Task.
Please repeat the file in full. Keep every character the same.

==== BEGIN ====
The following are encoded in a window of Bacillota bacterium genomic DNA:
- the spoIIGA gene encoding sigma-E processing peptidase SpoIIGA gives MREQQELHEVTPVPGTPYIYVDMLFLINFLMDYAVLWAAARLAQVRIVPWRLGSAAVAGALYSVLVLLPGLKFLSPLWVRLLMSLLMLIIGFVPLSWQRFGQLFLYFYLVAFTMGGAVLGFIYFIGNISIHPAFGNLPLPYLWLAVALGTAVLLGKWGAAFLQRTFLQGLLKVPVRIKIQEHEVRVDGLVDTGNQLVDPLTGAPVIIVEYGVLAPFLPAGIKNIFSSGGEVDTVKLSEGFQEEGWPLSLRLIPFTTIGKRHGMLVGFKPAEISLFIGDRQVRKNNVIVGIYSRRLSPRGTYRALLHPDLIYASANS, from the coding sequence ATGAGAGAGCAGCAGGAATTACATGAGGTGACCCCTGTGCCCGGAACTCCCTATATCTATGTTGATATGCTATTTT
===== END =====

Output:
The following are encoded in a window of Bacillota bacterium genomic DNA:
- the spoIIGA gene encoding sigma-E processing peptidase SpoIIGA gives MREQQELHEVTPVPGTPYIYVDMLFLINFLMDYAVLWAAARLAQVRIVPWRLGSAAVAGALYSVLVLLPGLKFLSPLWVRLLMSLLMLIIGFVPLSWQRFGQLFLYFYLVAFTMGGAVLGFIYFIGNISIHPAFGNLPLPYLWLAVALGTAVLLGKWGAAFLQRTFLQGLLKVPVRIKIQEHEVRVDGLVDTGNQLVDPLTGAPVIIVEYGVLAPFLPAGIKNIFSSGGEVDTVKLSEGFQEEGWPLSLRLIPFTTIGKRHGMLVGFKPAEISLFIGDRQVRKNNVIVGIYSRRLSPRGTYRALLHPDLIYASANS, from the coding sequence ATGAGAGAGCAGCAGGAATTACATGAGGTGACCCCTGTGCCCGGAACTCCCTATATCTATGTTGATATGCTATTTT